Following recorded achievements in the Nigerian telecoms sector since the inception of Global System for Mobile (GSM) Communications, the Nigerian Communications Commission has said that country's telecoms industry has become the reference point in Africa's telecoms sector.
Executive Vice Chairman of NCC, Dr. Eugene Juwah who gave the hint recently, said the commission received letters from some African countries, seeking for mutual relationship with Nigeria, to enable them visit the country and understudy its telecoms regulatory policies and policy implementation.
According to Juwah, the recorded achievements in the Nigerian telecoms sector, positioned Nigeria to lead the African continent, which currently has over 750 million telecoms subscribers, that is estimated to hit one billion mobile subscriptions mark by 2015.
Making reference to the statistics released by the London based Informa Telecoms and Media at the just concluded 15th edition of AfricaCom Conference in Cape Town, South Africa, Juwah said he was confident that Nigeria would truly lead Africa and the world mobile subscriptions.
According to the statistics, Nigeria and indeed Africa have the world's second biggest mobile market region by subscription count, behind Asia-Pacific but ahead of Latin America, Western Europe, Eastern Europe, North America and the Middle East.
The statistical report said Nigeria, which crossed the 100 million mobile subscriptions threshold in the second quarter of 2012, would continue to be Africa's biggest mobile market and is projected to have 168.9 million subscriptions at the end of 2017, followed by Egypt with 129.4 million subscriptions.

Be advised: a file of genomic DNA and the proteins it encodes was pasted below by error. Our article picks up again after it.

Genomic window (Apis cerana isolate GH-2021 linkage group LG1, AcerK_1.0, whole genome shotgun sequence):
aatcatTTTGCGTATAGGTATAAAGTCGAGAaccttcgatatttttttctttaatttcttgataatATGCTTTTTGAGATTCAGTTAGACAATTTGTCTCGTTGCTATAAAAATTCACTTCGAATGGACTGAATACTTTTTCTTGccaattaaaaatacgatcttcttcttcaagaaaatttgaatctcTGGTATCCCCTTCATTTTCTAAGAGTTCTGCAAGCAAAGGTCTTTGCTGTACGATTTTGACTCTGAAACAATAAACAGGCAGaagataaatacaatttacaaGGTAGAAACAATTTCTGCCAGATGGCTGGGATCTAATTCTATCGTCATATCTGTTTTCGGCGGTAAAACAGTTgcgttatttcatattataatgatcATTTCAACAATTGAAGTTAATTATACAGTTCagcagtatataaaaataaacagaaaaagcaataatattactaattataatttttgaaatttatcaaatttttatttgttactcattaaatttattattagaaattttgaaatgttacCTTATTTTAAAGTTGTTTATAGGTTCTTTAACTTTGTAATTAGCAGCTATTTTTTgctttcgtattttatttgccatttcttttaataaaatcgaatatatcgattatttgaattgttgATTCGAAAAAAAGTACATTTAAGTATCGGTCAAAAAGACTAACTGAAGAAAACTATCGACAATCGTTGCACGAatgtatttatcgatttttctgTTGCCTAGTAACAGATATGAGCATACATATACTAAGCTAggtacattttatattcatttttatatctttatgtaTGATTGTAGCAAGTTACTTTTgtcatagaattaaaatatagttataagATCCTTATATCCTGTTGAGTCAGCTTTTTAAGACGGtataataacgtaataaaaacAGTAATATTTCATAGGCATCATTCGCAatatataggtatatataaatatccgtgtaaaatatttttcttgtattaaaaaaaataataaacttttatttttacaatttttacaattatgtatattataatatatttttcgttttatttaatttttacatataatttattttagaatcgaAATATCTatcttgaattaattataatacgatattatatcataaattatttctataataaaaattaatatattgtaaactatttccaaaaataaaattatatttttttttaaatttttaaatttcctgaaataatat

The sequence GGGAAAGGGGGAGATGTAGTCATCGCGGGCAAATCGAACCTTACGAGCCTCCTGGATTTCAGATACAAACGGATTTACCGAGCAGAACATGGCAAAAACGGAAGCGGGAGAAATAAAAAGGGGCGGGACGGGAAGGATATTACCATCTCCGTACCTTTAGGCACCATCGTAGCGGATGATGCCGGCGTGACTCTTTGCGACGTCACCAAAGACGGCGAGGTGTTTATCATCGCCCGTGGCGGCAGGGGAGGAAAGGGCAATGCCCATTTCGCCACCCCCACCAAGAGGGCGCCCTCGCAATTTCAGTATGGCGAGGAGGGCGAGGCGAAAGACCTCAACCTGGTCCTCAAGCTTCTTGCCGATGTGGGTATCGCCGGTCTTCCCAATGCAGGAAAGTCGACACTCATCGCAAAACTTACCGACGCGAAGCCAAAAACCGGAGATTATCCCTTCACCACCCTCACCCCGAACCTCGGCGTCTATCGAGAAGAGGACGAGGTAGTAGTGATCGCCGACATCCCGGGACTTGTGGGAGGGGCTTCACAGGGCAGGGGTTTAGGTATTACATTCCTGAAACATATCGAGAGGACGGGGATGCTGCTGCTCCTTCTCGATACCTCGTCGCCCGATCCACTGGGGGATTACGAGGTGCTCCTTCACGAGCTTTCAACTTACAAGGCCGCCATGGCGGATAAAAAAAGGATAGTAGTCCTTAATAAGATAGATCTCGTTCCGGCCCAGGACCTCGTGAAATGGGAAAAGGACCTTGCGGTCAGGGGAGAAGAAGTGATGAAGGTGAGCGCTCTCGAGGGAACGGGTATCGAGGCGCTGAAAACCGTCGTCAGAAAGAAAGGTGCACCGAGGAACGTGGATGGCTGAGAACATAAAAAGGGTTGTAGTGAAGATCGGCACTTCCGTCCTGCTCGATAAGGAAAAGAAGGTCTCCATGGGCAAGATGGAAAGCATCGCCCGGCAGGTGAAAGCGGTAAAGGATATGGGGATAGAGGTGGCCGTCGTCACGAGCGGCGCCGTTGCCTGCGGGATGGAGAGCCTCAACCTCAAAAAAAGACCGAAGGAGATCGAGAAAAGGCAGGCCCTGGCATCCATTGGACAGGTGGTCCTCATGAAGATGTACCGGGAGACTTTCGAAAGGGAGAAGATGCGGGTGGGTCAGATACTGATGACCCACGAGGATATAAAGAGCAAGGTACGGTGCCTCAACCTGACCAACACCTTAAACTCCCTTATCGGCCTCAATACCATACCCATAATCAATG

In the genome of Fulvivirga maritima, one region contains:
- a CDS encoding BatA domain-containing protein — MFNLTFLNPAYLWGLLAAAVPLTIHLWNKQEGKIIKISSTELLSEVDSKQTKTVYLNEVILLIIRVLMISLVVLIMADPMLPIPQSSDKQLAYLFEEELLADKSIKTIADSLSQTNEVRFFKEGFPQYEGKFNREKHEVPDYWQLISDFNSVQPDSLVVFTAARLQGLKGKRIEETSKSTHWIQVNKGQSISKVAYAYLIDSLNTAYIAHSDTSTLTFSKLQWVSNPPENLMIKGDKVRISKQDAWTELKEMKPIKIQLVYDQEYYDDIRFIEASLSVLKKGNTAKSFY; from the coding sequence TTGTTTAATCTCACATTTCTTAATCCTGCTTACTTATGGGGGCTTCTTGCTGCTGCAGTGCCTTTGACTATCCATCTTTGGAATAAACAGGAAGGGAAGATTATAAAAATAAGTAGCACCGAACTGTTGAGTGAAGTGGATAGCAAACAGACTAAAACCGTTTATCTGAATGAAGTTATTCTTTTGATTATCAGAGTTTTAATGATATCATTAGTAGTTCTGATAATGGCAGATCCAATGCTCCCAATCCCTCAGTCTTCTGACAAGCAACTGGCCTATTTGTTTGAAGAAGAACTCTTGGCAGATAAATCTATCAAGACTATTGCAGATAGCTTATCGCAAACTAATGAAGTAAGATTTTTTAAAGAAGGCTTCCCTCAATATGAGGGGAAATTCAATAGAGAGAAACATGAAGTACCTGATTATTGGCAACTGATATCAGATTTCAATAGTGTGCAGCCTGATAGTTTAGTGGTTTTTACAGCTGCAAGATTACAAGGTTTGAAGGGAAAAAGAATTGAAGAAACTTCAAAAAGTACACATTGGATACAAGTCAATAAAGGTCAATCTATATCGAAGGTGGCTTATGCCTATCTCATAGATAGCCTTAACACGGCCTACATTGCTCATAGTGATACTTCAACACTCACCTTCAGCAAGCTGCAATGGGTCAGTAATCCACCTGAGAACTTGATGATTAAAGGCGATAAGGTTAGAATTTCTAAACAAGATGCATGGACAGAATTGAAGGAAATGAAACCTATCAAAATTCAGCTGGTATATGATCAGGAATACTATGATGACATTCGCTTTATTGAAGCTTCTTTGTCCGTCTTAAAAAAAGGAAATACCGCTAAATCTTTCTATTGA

Telecoms analysts, while appreciating the huge investments profile of various operators in the continent, however argued on the need for players to increase their investment and expand their network capacities, especially in a large market such as Nigeria, to be able to meet the increasing surge in mobile connections on the continent.
"Nigeria is still beset with the issue of poor quality of service. The deteriorating telecoms service has made it pretty difficult to make smooth calls across networks or even within the same networks, as subscribers are faced with the challenges of dropped calls, call diversion, weak call signals to activate calls, poor voice clarity, delay in SMS delivery, among others," analysts said.
They blamed the increasing poor services on several factors, which include limited expansion capacity of the operators and chiefly regular promos by the operators which put more pressure on their limited capacity.
In order to salvage the situation and maintain the confidence reposed on the Nigerian telecoms industry, by the African continent and the rest of the world, the NCC, penultimate week, banned all telecoms promos and lotteries, making it the first African country to take such decision.
The NCC had through its Director of Public Affairs, Mr. Tony Ojobo issued a statement banning on telecoms promotions and lotteries, stressing that in recent times, it had been inundated with several complaints from consumers and industry stakeholders against the various promotions offered by telecommunications operators in the country, which seems to be congesting the networks.